Ipswich baby Lydia is finally home after overcoming septicaemia, hole in the heart, meningitis and brain bleeds

Safe in her mummy's arm - little battler Lydia with mum Maxine Steward.

Safe in her mummy's arm - little battler Lydia with mum Maxine Steward. - Credit: Archant

Miracle baby Lydia is continuing to defy the odds after she was born 15 weeks early, with doctors giving her a 1% chance of survival.

Lydia Sophie Eileen, who was born at 24 weeks and six days.

Lydia Sophie Eileen, who was born at 24 weeks and six days. - Credit: Archant

But after seven months in hospital, 105 blood transfusions, laser eye surgery, a risky operation on her stomach, three brain bleeds and treatment for meningitis, the strong tot is today at home with her family.

Mum Maxine Steward, of Waterfront Road, Ipswich, said: “She’s the biggest miracle going, she’s my little angel.

“I just stare at her all the time and tell her how amazing she is, even though she can’t understand me.”

Miss Steward’s waters broke in February at 24 weeks and six days pregnant as she sat down on the toilet at friend Katrina Durrant’s house.

Maxine Steward with her children L-R Harry and Jacob and Lydia.

Maxine Steward with her children L-R Harry and Jacob and Lydia. - Credit: Archant

After being rushed to Ipswich Hospital, Miss Steward said she was taken into a room and given leaflets on infant death and planning a funeral for her daughter.

“I was panicking thinking my baby was going to die,” Miss Steward said. “They said there was nothing they could do and I was going to be transferred to another hospital.”

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Miss Steward, 24, was driven by ambulance to St Thomas’ Hospital in London, where staff are specially trained to deal with extremely premature babies.

“When we got there my heart rate kept dropping,” Miss Steward said. “I remember them saying, ‘we have to get her out now or you will both die’.

“I had septicaemia and they gave her a 1% chance of survival. I was convinced that I would be grieving.”

Lydia Sophie Eileen was born by emergency caesarean at 5am and weighed just 1lb 4oz.

But at this stage Miss Steward was under the impression that her baby was a stillborn after doctors gave her a photograph of Lydia.

“I thought she had died,” she said. “I rang my mum and I was still under anaesthetic, I wasn’t thinking at all. Eight hours later my mum came to London and they let me see her for the first time and I thought I was going to the morgue.”

When Miss Steward, who also has two sons, Jacob, six, and four-year-old Harry, was taken to the neonatal unit to find her baby girl alive she said she couldn’t believe her eyes.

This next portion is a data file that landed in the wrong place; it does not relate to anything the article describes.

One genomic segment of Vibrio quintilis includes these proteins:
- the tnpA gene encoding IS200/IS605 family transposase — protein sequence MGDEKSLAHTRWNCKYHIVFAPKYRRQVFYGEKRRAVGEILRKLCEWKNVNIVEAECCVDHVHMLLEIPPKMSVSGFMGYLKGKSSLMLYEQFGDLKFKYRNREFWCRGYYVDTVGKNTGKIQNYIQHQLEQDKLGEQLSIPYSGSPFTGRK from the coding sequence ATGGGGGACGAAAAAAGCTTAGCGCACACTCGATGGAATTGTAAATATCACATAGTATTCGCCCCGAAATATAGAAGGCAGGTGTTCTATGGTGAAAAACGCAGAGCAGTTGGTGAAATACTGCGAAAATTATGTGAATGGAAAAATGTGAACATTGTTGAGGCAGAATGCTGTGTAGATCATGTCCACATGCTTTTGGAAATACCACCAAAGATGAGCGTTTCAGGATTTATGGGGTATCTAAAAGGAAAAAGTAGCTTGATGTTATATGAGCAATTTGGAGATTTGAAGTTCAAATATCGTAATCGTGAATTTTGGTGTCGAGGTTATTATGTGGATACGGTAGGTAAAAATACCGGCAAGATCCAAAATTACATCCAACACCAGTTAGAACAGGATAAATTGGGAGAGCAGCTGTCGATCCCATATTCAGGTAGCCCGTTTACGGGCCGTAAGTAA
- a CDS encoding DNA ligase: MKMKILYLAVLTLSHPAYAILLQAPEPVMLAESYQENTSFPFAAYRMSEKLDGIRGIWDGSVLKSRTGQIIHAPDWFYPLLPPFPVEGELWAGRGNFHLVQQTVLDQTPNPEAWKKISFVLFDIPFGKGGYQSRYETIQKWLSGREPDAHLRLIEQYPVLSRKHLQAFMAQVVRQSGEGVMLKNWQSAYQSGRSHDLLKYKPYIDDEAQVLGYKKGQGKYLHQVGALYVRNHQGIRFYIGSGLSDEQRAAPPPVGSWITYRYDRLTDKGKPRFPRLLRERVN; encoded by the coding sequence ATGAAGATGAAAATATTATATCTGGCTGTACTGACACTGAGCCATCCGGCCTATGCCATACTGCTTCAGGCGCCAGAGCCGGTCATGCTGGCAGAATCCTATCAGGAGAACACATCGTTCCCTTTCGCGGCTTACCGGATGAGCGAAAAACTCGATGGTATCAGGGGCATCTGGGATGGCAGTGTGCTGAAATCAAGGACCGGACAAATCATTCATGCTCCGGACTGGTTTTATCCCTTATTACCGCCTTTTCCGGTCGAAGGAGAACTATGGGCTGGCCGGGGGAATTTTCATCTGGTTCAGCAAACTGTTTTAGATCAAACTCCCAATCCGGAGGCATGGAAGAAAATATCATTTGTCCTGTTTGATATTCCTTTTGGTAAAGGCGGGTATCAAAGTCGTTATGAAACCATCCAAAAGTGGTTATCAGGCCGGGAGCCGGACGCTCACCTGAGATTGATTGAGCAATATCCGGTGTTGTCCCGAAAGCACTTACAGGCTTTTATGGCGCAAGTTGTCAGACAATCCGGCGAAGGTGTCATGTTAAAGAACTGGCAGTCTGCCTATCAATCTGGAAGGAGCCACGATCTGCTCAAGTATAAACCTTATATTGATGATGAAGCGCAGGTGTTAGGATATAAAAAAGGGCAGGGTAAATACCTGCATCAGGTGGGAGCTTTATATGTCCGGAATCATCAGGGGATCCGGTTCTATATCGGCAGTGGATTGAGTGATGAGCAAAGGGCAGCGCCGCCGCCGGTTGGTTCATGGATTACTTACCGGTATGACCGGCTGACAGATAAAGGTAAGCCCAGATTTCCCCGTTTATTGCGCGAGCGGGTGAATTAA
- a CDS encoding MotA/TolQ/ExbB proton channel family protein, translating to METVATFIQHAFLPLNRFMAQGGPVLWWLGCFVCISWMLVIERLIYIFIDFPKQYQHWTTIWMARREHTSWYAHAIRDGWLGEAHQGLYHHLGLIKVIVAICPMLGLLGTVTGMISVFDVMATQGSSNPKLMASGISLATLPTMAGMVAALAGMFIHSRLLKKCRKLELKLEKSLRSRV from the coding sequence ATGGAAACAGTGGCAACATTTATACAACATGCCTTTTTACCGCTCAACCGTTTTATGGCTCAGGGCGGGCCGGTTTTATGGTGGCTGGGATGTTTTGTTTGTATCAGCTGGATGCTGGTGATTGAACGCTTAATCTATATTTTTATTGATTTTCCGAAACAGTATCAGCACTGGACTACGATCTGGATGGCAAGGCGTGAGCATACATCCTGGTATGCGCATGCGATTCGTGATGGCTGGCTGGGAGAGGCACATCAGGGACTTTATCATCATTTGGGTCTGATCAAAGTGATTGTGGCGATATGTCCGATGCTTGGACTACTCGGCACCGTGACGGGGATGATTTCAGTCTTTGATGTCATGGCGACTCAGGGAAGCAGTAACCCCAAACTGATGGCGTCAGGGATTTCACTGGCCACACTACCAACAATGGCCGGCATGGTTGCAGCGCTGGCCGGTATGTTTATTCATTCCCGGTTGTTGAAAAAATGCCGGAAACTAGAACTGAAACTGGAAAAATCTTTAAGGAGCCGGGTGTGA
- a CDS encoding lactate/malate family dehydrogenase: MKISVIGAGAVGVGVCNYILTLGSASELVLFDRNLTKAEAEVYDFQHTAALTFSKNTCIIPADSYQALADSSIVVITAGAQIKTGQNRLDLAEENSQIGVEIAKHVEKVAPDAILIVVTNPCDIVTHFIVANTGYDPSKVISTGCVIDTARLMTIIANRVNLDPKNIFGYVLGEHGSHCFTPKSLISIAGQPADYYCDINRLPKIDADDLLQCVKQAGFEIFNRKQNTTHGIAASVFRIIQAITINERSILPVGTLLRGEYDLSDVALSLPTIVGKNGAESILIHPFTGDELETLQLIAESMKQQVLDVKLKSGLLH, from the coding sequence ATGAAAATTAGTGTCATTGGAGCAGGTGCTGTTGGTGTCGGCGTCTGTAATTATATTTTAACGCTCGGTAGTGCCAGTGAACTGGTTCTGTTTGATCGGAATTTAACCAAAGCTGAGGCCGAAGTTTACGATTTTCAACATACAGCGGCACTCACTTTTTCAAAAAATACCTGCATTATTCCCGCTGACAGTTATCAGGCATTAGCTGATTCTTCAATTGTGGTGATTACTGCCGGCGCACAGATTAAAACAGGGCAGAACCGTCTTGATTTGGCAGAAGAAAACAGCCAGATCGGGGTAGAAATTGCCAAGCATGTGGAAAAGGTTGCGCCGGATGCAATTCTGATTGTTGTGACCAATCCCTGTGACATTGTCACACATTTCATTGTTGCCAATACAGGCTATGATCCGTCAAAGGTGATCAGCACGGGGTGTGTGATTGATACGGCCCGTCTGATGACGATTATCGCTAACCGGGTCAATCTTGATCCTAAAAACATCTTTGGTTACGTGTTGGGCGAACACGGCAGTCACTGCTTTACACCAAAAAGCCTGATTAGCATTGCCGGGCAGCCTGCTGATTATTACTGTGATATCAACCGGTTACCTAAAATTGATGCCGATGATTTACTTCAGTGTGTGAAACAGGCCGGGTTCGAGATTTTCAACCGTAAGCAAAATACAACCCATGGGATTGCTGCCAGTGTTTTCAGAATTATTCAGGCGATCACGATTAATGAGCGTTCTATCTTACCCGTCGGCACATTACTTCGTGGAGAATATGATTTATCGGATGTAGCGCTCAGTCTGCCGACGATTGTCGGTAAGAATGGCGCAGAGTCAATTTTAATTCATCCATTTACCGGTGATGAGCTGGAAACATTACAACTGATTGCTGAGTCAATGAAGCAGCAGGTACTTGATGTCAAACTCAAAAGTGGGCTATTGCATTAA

“I was just over the moon,” she said. “It was overwhelming, I couldn’t believe my eyes. She didn’t look like a baby, she looked like a baby bird, she was tiny. She used to fit in my hand.”

Lydia, who was born with a hole in her heart, was put on life support and Miss Steward was told that the next two months were crucial.

Miss Steward was in hospital herself for one month being treated for septicaemia and she was then moved to Ronald McDonald House Guy’s and St Thomas’, a charity accommodation that allows families to stay close to their sick children for free.

“It was amazing, they cooked and cleaned for us, they had a Playstation for the kids,” Miss Steward said. “It was great.”

It was then a long six months for Miss Steward, who was by her baby’s side at St Thomas’ Hospital from 9am to 10pm every day.

“I couldn’t wait to get her home,” Miss Steward said. “I kept pushing for her to come off the oxygen, not knowing that she couldn’t. Every time they said no it crushed me a little bit.

“I was the longest one running there. I got used to it and in the end I didn’t want to leave, but I was overwhelmed that she made it through.

“I never thought I would see the day, I thought she would stay there forever, she has spent most of her life there.”

Lydia spent one month at Ipswich Hospital before she was finally discharged in August – but Miss Steward admitted she was “petrified” to take her tiny tot home.

“I went to my mum’s at first,” she said. “I wouldn’t even sleep, my mum had to stay up with me.”

Lydia, who is now eight months old and weighs 9lb 5oz, has been on breathing support 24 hours a day since she left hospital, but Miss Steward said she had reached the point where she could come off oxygen during the day.

The hole in Lydia’s heart is closing over time and if her progress continues Miss Steward said she would grow up to be a perfectly healthy girl.

“She’s doing brilliant,” she added. “They thought she would never see, hear or cry but she’s making noises and her hearing and eyesight is fine.

“I think she will be small because me and her dad are small but she should be a normal, healthy little girl. She is defying all odds at the moment. I’m hoping she will grow up to be a neonatal nurse. She’s a superhero.”